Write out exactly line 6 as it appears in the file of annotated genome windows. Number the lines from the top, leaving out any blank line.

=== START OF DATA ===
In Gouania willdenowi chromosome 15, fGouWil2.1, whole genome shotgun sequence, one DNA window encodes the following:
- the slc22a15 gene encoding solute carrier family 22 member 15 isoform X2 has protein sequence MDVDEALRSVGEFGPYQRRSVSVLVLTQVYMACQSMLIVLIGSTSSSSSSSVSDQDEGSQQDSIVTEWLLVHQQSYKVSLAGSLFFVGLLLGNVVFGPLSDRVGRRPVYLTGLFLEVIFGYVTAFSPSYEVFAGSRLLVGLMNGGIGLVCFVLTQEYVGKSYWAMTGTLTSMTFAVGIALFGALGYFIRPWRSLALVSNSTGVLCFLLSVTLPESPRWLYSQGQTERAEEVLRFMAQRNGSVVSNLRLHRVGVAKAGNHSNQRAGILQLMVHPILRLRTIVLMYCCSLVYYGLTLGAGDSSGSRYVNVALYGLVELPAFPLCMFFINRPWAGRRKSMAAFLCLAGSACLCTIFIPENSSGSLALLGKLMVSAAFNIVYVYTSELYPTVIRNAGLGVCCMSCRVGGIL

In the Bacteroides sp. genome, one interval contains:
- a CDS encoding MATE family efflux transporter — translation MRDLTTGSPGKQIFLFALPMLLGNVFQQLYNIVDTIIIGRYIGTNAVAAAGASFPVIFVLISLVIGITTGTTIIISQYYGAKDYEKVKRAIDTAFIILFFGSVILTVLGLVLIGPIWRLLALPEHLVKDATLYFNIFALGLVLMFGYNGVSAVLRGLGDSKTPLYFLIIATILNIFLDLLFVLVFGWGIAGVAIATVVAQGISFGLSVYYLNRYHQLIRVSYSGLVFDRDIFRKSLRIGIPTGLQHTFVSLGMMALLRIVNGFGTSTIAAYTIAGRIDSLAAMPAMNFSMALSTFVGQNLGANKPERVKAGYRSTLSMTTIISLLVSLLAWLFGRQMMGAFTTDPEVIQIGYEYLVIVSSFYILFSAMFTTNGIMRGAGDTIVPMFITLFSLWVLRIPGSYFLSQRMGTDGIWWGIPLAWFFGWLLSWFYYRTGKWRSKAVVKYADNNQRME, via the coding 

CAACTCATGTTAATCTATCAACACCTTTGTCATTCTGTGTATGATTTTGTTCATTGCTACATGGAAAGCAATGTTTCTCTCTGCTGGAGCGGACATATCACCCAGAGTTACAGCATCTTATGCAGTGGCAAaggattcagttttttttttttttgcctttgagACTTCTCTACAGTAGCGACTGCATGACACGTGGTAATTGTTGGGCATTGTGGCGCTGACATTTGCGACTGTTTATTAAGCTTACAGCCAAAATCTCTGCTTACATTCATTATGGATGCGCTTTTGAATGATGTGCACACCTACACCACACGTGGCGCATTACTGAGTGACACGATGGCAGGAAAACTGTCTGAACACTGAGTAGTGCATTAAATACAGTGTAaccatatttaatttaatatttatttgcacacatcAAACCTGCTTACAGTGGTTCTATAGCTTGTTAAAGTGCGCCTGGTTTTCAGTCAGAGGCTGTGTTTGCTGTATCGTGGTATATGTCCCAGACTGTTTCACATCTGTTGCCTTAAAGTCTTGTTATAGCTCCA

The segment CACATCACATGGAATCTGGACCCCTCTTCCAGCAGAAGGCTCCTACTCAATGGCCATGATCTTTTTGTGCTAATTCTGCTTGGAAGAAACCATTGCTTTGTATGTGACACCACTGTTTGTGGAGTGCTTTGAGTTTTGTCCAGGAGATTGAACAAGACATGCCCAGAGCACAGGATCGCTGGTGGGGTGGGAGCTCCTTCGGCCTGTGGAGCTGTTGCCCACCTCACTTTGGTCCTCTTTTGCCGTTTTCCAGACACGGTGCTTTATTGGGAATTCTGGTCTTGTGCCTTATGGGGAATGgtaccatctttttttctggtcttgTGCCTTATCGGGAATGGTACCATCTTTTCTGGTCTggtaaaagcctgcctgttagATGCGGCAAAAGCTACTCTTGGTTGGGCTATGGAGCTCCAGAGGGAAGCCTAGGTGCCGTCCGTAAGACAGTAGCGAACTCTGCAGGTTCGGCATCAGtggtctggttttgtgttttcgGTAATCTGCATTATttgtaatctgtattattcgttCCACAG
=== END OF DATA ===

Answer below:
The segment CACATCACATGGAATCTGGACCCCTCTTCCAGCAGAAGGCTCCTACTCAATGGCCATGATCTTTTTGTGCTAATTCTGCTTGGAAGAAACCATTGCTTTGTATGTGACACCACTGTTTGTGGAGTGCTTTGAGTTTTGTCCAGGAGATTGAACAAGACATGCCCAGAGCACAGGATCGCTGGTGGGGTGGGAGCTCCTTCGGCCTGTGGAGCTGTTGCCCACCTCACTTTGGTCCTCTTTTGCCGTTTTCCAGACACGGTGCTTTATTGGGAATTCTGGTCTTGTGCCTTATGGGGAATGgtaccatctttttttctggtcttgTGCCTTATCGGGAATGGTACCATCTTTTCTGGTCTggtaaaagcctgcctgttagATGCGGCAAAAGCTACTCTTGGTTGGGCTATGGAGCTCCAGAGGGAAGCCTAGGTGCCGTCCGTAAGACAGTAGCGAACTCTGCAGGTTCGGCATCAGtggtctggttttgtgttttcgGTAATCTGCATTATttgtaatctgtattattcgttCCACAG